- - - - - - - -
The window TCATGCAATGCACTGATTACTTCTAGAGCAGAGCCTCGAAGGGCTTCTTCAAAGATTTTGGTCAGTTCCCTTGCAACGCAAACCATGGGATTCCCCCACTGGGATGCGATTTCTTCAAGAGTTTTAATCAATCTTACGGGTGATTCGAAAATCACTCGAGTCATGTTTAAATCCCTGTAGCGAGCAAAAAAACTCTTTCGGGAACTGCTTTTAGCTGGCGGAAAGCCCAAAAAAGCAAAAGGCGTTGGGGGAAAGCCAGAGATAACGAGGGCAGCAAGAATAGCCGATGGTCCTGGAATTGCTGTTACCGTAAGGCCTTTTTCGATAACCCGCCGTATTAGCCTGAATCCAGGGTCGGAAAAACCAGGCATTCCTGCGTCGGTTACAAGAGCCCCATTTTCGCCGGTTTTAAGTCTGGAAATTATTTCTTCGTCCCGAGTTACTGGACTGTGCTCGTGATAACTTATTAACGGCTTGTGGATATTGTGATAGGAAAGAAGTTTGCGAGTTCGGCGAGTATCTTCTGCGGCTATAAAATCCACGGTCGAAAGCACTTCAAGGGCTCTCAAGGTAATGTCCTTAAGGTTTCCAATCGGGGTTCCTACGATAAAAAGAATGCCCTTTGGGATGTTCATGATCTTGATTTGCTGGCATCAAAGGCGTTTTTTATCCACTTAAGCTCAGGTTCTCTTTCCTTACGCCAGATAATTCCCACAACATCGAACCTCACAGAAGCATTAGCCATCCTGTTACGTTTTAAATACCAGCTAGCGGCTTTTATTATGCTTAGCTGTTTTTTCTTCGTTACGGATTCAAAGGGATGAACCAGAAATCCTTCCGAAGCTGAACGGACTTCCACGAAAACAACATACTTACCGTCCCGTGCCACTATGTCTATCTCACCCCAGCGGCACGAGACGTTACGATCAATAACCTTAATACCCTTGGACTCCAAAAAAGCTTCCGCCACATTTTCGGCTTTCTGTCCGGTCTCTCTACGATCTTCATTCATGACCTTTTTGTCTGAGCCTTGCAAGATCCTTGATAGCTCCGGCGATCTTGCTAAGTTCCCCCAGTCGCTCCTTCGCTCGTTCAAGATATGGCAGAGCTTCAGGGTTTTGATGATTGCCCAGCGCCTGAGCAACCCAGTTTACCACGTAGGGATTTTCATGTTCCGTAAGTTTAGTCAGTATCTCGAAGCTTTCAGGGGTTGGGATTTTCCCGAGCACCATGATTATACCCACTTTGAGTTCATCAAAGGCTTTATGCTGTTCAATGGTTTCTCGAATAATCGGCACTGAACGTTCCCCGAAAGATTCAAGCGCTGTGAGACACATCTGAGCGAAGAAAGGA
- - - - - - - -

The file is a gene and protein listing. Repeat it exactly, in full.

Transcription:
The window TCATGCAATGCACTGATTACTTCTAGAGCAGAGCCTCGAAGGGCTTCTTCAAAGATTTTGGTCAGTTCCCTTGCAACGCAAACCATGGGATTCCCCCACTGGGATGCGATTTCTTCAAGAGTTTTAATCAATCTTACGGGTGATTCGAAAATCACTCGAGTCATGTTTAAATCCCTGTAGCGAGCAAAAAAACTCTTTCGGGAACTGCTTTTAGCTGGCGGAAAGCCCAAAAAAGCAAAAGGCGTTGGGGGAAAGCCAGAGATAACGAGGGCAGCAAGAATAGCCGATGGTCCTGGAATTGCTGTTACCGTAAGGCCTTTTTCGATAACCCGCCGTATTAGCCTGAATCCAGGGTCGGAAAAACCAGGCATTCCTGCGTCGGTTACAAGAGCCCCATTTTCGCCGGTTTTAAGTCTGGAAATTATTTCTTCGTCCCGAGTTACTGGACTGTGCTCGTGATAACTTATTAACGGCTTGTGGATATTGTGATAGGAAAGAAGTTTGCGAGTTCGGCGAGTATCTTCTGCGGCTATAAAATCCACGGTCGAAAGCACTTCAAGGGCTCTCAAGGTAATGTCCTTAAGGTTTCCAATCGGGGTTCCTACGATAAAAAGAATGCCCTTTGGGATGTTCATGATCTTGATTTGCTGGCATCAAAGGCGTTTTTTATCCACTTAAGCTCAGGTTCTCTTTCCTTACGCCAGATAATTCCCACAACATCGAACCTCACAGAAGCATTAGCCATCCTGTTACGTTTTAAATACCAGCTAGCGGCTTTTATTATGCTTAGCTGTTTTTTCTTCGTTACGGATTCAAAGGGATGAACCAGAAATCCTTCCGAAGCTGAACGGACTTCCACGAAAACAACATACTTACCGTCCCGTGCCACTATGTCTATCTCACCCCAGCGGCACGAGACGTTACGATCAATAACCTTAATACCCTTGGACTCCAAAAAAGCTTCCGCCACATTTTCGGCTTTCTGTCCGGTCTCTCTACGATCTTCATTCATGACCTTTTTGTCTGAGCCTTGCAAGATCCTTGATAGCTCCGGCGATCTTGCTAAGTTCCCCCAGTCGCTCCTTCGCTCGTTCAAGATATGGCAGAGCTTCAGGGTTTTGATGATTGCCCAGCGCCTGAGCAACCCAGTTTACCACGTAGGGATTTTCATGTTCCGTAAGTTTAGTCAGTATCTCGAAGCTTTCAGGGGTTGGGATTTTCCCGAGCACCATGATTATACCCACTTTGAGTTCATCAAAGGCTTTATGCTGTTCAATGGTTTCTCGAATAATCGGCACTGAACGTTCCCCGAAAGATTCAAGCGCTGTGAGACACATCTGAGCGAAGAAAGGA